Pitcairn Islands

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Pitcairn Islands


Pitcairn, Henderson, Oeno and Ducie form the isolated Pitcairn Islands (south central Pacific). Pitcairn, a small but mountainous island, is inhabited by the descendants of the Bounty mutineers. Henderson is a raised atoll covered by extensive woodland and has been designated as World Heritage Site.

Like all inhabited oceanic island, Pitcairn has been heavily affected by centuries of human activities, however its natural ecosystem has fared comparatively better than that of other tropical islands. As elsewhere soil erosion is a problem. Stands of heavily disturbed native forests remain and a number of endemic plants and more particularly animals have survived. However numerous non-native species have been introduced to Pitcairn and some pose a threat to the native biodiversity and agricultural systems.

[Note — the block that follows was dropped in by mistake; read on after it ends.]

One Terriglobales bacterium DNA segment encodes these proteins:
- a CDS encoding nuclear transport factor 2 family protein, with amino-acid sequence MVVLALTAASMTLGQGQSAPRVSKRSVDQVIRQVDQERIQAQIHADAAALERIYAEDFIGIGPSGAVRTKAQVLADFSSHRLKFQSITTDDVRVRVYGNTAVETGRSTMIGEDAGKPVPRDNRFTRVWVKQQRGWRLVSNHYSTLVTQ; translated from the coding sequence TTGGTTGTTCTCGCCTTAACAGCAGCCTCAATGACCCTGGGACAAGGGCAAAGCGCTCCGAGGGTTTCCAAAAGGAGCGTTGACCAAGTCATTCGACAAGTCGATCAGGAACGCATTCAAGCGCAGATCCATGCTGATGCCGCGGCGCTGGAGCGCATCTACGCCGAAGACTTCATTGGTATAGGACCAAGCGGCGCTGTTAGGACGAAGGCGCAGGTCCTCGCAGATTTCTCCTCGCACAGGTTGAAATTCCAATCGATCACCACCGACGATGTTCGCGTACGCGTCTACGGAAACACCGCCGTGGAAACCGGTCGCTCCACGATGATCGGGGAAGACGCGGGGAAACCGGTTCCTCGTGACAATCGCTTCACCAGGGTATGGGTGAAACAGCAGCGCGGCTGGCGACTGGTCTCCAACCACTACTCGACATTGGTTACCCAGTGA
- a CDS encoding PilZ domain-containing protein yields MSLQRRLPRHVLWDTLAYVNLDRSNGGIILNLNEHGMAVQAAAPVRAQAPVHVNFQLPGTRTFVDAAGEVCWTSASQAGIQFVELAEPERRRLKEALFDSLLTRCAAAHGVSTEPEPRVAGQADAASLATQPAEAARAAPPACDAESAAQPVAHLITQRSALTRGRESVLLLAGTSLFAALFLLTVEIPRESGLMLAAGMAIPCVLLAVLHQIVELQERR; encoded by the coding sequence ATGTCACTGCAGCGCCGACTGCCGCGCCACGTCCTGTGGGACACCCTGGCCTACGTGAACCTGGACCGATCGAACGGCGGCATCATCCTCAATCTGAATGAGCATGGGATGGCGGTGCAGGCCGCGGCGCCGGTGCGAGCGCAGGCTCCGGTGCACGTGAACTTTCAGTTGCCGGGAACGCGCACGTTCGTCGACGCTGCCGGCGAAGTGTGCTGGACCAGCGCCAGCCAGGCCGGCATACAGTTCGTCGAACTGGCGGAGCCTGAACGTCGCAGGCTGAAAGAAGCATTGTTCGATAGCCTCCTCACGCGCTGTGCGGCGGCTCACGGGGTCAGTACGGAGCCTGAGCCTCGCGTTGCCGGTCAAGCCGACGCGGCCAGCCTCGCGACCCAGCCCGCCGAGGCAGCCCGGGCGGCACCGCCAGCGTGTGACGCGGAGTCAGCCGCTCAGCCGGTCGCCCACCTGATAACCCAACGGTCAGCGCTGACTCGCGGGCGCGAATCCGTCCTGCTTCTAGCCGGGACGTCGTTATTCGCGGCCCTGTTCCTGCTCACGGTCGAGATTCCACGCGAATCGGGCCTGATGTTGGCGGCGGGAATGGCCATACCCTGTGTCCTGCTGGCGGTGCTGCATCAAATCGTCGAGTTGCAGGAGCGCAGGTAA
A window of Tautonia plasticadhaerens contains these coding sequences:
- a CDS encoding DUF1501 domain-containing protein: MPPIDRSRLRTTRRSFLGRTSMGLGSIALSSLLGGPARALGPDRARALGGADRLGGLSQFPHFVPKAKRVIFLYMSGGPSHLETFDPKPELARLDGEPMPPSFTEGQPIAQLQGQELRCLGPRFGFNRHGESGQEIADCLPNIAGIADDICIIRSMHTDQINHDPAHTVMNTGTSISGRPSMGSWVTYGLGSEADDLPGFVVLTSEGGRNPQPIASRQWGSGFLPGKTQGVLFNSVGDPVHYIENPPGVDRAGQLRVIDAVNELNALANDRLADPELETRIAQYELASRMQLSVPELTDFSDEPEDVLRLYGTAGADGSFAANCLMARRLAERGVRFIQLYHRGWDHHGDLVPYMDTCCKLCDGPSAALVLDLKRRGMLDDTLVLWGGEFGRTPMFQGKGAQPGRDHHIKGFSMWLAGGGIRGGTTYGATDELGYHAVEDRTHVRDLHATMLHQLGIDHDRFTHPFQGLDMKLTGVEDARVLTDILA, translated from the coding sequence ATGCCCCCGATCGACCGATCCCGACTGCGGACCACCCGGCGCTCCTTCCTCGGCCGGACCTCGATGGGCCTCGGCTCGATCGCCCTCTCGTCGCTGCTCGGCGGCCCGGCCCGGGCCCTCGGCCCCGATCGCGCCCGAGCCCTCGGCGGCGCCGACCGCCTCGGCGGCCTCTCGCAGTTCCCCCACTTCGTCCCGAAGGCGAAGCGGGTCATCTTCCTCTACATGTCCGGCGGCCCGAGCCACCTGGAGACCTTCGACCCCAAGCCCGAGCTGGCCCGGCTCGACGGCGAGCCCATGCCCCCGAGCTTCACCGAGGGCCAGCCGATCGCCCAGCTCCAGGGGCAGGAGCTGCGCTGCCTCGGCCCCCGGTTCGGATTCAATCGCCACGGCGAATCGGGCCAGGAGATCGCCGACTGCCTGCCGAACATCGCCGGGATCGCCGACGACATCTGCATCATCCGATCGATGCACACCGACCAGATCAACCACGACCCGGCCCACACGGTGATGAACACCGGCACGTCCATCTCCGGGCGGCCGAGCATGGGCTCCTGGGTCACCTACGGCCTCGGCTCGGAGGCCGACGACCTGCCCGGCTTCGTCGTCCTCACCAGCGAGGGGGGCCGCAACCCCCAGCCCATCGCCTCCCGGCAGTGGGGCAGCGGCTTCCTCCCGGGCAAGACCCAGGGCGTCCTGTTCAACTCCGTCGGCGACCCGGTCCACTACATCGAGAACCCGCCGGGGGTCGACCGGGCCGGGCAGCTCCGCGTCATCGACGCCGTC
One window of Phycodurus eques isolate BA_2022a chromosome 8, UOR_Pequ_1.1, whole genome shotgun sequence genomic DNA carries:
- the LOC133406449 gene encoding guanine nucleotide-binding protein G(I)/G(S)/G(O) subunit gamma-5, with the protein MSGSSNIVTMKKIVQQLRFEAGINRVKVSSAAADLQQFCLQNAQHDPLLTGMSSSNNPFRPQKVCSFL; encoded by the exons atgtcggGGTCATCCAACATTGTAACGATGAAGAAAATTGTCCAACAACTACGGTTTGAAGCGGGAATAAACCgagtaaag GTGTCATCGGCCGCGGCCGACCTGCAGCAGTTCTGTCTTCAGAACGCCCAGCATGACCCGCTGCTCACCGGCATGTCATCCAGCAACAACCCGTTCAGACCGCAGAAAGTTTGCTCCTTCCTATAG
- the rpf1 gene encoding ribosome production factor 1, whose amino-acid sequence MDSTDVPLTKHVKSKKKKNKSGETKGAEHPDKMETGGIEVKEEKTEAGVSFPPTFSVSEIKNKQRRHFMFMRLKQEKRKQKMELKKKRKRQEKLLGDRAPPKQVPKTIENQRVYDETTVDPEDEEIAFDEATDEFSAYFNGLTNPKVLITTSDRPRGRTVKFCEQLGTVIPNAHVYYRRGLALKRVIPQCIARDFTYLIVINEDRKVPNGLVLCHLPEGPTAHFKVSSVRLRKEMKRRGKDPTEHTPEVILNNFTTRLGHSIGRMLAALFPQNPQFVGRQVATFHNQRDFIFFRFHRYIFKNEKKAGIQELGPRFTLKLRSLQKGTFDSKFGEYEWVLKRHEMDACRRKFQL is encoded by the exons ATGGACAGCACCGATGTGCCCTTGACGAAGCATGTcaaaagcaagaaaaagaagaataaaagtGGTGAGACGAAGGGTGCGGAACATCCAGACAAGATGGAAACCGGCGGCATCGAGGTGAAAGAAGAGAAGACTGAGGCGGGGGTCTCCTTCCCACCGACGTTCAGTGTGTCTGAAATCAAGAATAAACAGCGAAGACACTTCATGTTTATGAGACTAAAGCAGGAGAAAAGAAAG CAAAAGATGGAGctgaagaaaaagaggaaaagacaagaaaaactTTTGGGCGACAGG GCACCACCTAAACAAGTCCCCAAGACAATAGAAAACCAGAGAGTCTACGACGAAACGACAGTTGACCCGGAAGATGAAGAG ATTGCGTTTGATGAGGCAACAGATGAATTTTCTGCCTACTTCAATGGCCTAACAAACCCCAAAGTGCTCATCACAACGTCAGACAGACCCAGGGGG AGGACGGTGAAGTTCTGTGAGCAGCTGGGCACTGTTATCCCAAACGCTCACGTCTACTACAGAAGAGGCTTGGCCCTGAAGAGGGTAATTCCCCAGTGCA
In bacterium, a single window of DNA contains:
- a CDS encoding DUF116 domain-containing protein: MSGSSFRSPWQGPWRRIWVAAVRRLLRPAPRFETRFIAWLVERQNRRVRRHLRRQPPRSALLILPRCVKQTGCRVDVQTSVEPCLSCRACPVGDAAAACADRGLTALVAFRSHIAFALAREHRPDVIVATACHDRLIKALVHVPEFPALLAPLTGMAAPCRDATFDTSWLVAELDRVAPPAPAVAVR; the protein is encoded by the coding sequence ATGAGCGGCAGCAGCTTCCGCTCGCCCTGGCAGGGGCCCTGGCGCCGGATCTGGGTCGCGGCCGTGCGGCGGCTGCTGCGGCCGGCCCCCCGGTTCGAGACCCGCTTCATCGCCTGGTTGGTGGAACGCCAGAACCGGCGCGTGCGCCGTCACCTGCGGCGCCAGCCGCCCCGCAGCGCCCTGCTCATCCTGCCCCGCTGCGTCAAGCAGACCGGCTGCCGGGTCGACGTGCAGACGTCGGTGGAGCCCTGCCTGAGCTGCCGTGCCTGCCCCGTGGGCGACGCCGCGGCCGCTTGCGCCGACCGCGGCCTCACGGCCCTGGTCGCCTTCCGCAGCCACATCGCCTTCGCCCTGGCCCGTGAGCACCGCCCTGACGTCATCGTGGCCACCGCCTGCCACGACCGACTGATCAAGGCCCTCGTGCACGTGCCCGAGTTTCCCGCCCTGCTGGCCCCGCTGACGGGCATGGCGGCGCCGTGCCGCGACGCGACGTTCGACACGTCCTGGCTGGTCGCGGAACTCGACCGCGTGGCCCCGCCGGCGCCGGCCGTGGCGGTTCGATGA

The miro tree from Henderson Island is extensively harvested by Pitcairners to make curios. Being the islanders' major source of income the sustainable management of this resource is an important conservation issue.

View of Pitcairn from the south-west
St Paul's natural sea pool during heavy seas (height of stacks is over 10m)
The Hollow - area that has suffered from soil erosion since the 19th century (113520 bytes)
    Copyright © 1999 Pierre Binggeli. All rights reserved.